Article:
Dr. Kollock continued his ministry at Independent with his health suffering due to his busy schedule. He wanted to take a break from the church and rest. Off and on, he had been working on a life of Calvin but had exhausted the resources available to him in the States. He sailed for Europe in March 1817, leaving his brother, Rev. Shepard K. Kollock, to supply his pulpit. After a thirty-two day sea voyage he arrived in Liverpool, from which he visited the chief cities of England, Scotland, Ireland, and France. In London and Liverpool, he preached to large congregations. He was gone about eight months with his feet returning to walk the docks of Savannah on Monday, November 3. However, even though he had achieved some rest and relaxation, he had not obtained the Calvin material which had been part of the purpose of the trip. Thus, his Calvin book project went uncompleted and unpublished.
Independent Presbyterian Church grew greatly during Dr. Kollock’s ministry and it became necessary to build a new church building. It was dedicated May 9, 1819, Dr. Kollock delivered his sermon from Haggai 2:7, which was the same text his friend John Rodgers had preached when his Rutgers Street Church and Brick Church buildings were dedicated in New York. Present at the dedication of this building on Sunday, May 9, 1819, was John C. Calhoun, President James Monroe, and members of his cabinet.
The summer and fall of 1819 was a time of particular sickness and death in Savannah. Kollock labored long and hard to help those requiring ministry which led to increasing breathing problems and heart arrhythmia. He commented to a friend that he felt worn out. On December 13, he preached a sermon on the Good Samaritan for the orphans in the Union Society. Thoroughly weakened and declining daily, he remained in his bed. At one point, he requested to have a selection from Pilgrim’s Progress read to him. He died Dec. 19, 1819, just five days after his forty-first birthday. He is currently buried in the Laurel Grove Cemetery with Mahetabel who joined him in 1833 (see note 5).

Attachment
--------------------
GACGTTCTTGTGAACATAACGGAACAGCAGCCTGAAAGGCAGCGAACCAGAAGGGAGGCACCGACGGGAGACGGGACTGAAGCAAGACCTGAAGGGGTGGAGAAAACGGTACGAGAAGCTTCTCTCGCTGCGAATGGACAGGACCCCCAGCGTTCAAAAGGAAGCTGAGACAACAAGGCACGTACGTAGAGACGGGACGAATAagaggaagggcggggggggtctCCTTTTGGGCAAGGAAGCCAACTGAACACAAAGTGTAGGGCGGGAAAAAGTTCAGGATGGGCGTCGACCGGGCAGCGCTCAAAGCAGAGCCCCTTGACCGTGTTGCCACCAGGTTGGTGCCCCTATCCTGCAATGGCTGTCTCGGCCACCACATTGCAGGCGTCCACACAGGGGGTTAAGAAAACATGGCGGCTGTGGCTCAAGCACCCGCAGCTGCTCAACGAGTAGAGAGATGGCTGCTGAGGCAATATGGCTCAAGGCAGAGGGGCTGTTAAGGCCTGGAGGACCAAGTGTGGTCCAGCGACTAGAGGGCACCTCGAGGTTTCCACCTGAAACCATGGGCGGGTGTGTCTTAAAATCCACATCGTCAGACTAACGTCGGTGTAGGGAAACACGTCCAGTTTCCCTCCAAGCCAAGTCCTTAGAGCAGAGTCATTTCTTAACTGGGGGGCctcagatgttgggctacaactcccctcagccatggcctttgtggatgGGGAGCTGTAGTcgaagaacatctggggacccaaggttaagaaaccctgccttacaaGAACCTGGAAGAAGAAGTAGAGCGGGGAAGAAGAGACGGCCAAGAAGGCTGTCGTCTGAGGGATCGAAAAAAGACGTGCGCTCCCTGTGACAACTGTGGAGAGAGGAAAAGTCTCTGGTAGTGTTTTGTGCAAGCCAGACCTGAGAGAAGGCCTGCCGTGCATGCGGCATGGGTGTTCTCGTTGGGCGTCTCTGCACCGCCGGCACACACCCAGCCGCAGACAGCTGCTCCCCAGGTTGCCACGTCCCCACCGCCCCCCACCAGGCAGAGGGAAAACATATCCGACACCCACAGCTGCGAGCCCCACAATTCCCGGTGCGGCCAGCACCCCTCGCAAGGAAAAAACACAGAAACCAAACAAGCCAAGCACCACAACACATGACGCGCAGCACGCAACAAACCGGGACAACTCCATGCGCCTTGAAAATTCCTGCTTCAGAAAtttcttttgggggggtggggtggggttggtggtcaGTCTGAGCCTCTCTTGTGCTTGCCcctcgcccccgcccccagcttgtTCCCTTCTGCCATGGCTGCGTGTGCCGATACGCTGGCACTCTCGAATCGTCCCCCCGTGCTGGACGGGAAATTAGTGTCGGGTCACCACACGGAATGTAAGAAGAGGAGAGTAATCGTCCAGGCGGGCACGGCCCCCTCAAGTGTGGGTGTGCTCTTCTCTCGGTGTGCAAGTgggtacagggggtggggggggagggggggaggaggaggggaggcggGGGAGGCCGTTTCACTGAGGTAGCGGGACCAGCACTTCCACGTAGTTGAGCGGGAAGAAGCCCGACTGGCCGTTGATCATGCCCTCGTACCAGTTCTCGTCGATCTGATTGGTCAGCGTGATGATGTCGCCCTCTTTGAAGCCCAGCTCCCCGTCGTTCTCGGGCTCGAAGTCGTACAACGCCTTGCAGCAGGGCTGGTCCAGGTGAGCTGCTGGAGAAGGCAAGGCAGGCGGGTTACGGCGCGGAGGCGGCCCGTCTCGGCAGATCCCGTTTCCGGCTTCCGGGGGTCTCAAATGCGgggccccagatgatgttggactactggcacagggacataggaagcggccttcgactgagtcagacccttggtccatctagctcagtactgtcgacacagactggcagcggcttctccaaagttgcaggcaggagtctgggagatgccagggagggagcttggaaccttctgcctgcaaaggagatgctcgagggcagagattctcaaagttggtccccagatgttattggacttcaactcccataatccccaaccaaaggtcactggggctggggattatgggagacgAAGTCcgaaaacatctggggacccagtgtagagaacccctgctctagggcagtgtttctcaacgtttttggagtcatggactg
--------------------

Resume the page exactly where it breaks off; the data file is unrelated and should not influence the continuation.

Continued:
Notes—The main source is the memoir of Dr. Kollock’s life in vol. 1 of his sermons, pages xi-xlviii, which was written by his brother, Shepard. The sources concerning Dr. Kollock’s case with Harmony Presbytery are, James Stacy, A History of the Presbyterian Church in Georgia, no publisher and no date but after 1912, pages 305-312, and George Howe, vol. 2 of his, A History of the Presbyterian Church in South Carolina, 1883, pages 233-243. The news report of the Savannah earthquakes of 1811 is from, http://andspeakingofwhich.blogspot.com/2014/02/the-mississippi-earthquake-of-1931.html. Also, David Calhoun’s, Splendor of Grace: Independent Presbyterian Church, 1755-1905, Greenville: A Press, 2005, was referred to for information. This link is a biography of Dr. John Rodgers on Presbyterians of the Past. In 1823, Shepard K. Kollock, Henry’s brother, was offered a call to Independent Church but declined and continued his work as a professor in the University of North Carolina. The salary which Independent first gave Kollock was 3000 dollars, then a parsonage was added later, and then in 1818 his salary was increased to 4000 dollars. For comparison, Archibald Alexander’s starting salary as the first professor of Princeton Seminary in 1812 was 1800.00. Henry Kollock’s pastor in Elizabeth Town, David Austin, left the PCUSA in 1797 and became an increasingly controversial minister involved in eschatological speculation and millennial fervor. In 1794, Dr. Kollock’s father published David Austin’s book, coedited with John Sutcliff of Olney, England, The Millennium; Or, the Thousand Years of Prosperity, Promised to the Church of God, in the Old Testament and in the New, Shortly to Commence, and to be Carried to Perfection, Under the Auspices of HIM, Who, in the VISION, was Presented to St. John. The book included a work by Joseph Bellamy and another by Jonathan Edwards, but it was concluded with an entry by Austin titled, The Downfall of Mystical Babylon; or, A Key to the Providence of God, in the Political Operations of 1793-4. It was said that the Kollocks are “currently” buried in Laurel Grove Cemetery because according to their entry on find-a-grave, they were originally buried in the South Broad Street Cemetery but were reinterred by the trustees of Independent Church, April 15, 1886. Henry’s father, Shepard Kollock, 1750-1839, and his brother Shepard Kosciusko Kollock, 1795-1865, are sometimes confused in the sources. Those in the know distinguish Henry’s brother with his “K” middle initial, but it is important to keep their vital dates in mind and be careful with the sources. The information on Dr. Rush was found in Sarah W. Tracy’s entry, “Alcohol and Alcohol Abuse,” in The Oxford Companion to United States History, ed. Paul S. Boyer, 2001; I have found this book to be very helpful for introducing subjects and providing basic information for writing. “Elizabeth Town” is also spelled “Elizabethtown,” but is known currently as Elizabeth, New Jersey.